Supporters stress that the logic of cross-border care isn’t just constitutional. Across Europe, residents of border areas often have limited access to doctors and treatments. That story is much the same in Ireland. 

But aside from a slightly cryptic reference to strengthening “north-south health links” in the Programme for Government, there is little indication of which areas are next for further co-operation. 


Observers are united in the view that cross-border care will be impacted by Brexit. Yet the extent of that impact remains debated weeks out from the UK’s exit from the EU amid the uncertainty of a deal. 

The SDLP’s Matthew O’Toole told that the pandemic has highlighted the need for better all-island collaboration. 

“There shouldn’t be any constitutional angst about admitting that being on an island creates unavoidable imperatives around disease control and public health,” he said. 

He believes that Brexit has created a “multiplicity of challenges”. 

“Loads of stuff is currently covered by common EU frameworks. It won’t be at the beginning of next year and we don’t know what’s going to replace it,” he said. 

The fact that Northern Ireland will have left the EU creates a range of administrative headaches. 

O’Toole said: “It’s not the EU that mandated north-west cancer care collaboration. They didn’t cook it up in Brussels. It’s just that the legalities of it have been smoothed out by having the common basis of EU membership.”

These concerns have long been flagged.  In 2018, CAWT warned: 

It is evident that Brexit poses challenges to both formal and informal working relationships and arrangements which characterise cross border health and social care activity. In the meantime, cross border health and social care work will continue as normal, but with a sense that the landscape may change in coming months and years.

“From a health and social care perspective, it would be important that patients, staff and ambulances can continue to cross the border unhindered. It would also be important that there is continued mutual recognition of qualifications and mobility of health and social care staff,” the body said.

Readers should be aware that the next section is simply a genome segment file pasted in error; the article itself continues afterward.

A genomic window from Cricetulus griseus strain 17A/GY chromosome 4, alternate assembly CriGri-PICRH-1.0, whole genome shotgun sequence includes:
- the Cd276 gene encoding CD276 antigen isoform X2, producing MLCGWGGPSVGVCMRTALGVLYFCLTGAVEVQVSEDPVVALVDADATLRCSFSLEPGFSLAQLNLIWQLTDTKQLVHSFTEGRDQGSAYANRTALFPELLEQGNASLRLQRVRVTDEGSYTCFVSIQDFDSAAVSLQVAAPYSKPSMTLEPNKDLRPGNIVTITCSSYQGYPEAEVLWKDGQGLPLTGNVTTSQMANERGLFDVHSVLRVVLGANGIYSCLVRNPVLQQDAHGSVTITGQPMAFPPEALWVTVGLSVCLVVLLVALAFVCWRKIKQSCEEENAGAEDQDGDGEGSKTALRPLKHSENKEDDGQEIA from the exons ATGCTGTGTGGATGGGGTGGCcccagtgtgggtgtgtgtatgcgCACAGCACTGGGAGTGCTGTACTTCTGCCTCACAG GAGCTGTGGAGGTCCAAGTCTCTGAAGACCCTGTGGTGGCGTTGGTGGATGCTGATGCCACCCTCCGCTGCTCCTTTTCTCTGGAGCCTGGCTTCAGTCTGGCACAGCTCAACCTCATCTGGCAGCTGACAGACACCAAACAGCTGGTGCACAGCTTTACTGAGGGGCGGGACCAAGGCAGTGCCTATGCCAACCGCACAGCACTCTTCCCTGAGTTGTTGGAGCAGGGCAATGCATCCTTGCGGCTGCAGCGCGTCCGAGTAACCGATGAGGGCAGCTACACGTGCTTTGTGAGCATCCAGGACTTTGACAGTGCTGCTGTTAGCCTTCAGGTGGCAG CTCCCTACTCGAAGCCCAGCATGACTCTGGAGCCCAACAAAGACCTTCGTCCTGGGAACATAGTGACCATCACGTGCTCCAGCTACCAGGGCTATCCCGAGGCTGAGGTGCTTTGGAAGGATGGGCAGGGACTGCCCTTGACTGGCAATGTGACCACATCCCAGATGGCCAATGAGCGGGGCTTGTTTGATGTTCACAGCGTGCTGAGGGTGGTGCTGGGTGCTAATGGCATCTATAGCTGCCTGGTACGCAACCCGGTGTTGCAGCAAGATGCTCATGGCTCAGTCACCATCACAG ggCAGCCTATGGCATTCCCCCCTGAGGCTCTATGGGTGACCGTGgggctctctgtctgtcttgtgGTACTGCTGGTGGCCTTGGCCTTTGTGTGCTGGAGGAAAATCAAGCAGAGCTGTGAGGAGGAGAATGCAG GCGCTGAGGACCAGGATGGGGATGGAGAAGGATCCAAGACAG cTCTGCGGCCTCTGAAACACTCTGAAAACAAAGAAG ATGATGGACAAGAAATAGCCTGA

The same questions are still being asked today.

A particularly fiery debate took place in the Dáil this month as Cork and Kerry TDs questioned Taoiseach Micheál Martin over whether the EU cross-border healthcare directive could continue after 2020 – an arrangement that has seen hundreds of people travel north for procedures like cataract operations to avoid lengthy Irish waiting lists. 

“Does the Deputy understand that Brexit is happening?” Martin asked Cork TD Michael Collins at one point.

He said that a similar cross-border scheme is “currently being considered and discussed with the UK authorities”.

And while the Irish government has committed to forging the bilateral links necessary to keep such programmes afloat, some worry that while some practical arrangements may survive into the future, there’s a more fundamental threat to the willingness to work together. 

Donegal GP Denis McCauley thinks that the pandemic has “brought fresh impetus to cross-border initiatives”. 

The logic of such arrangements are irrefutable.

“From a life-saving point of view, there are immediate benefits,” he said. 

But that momentum, which might ultimately lead to better healthcare for border counties, is threatened by Brexit.

“Once Covid crisis is over and Brexit begins, an inadvertent cold war could start again,” McCauley said.

The UK’s exit from the EU threatens to disrupt the goodwill from which cross-border initiatives grow. 

“We did it because it’s a good idea. If we’re not doing everything together, the initial lightbulb moment might not flash,” he adds. 

Simply put, co-operation is hard to achieve when two countries are looking in different directions. 

Brexit is not the only problem. Ireland’s mixed health system, with elements of public and private care, is vastly different from the NHS-run system in Northern Ireland. The two bureaucracies may be able to align further, but anything that looks like an all-island merger would be practically impossible without major reforms. 

“There is an obvious problem because of the different health system. But that may change in the Republic,” said Martin McKee, professor of European public health at the London School of Hygiene and Tropical Medicine. 

Things are unpredictable, he says, but one thing is clear as both sides deal with the looming constitutional issues that such talk raises: “It won’t be health that decides the big political questions.”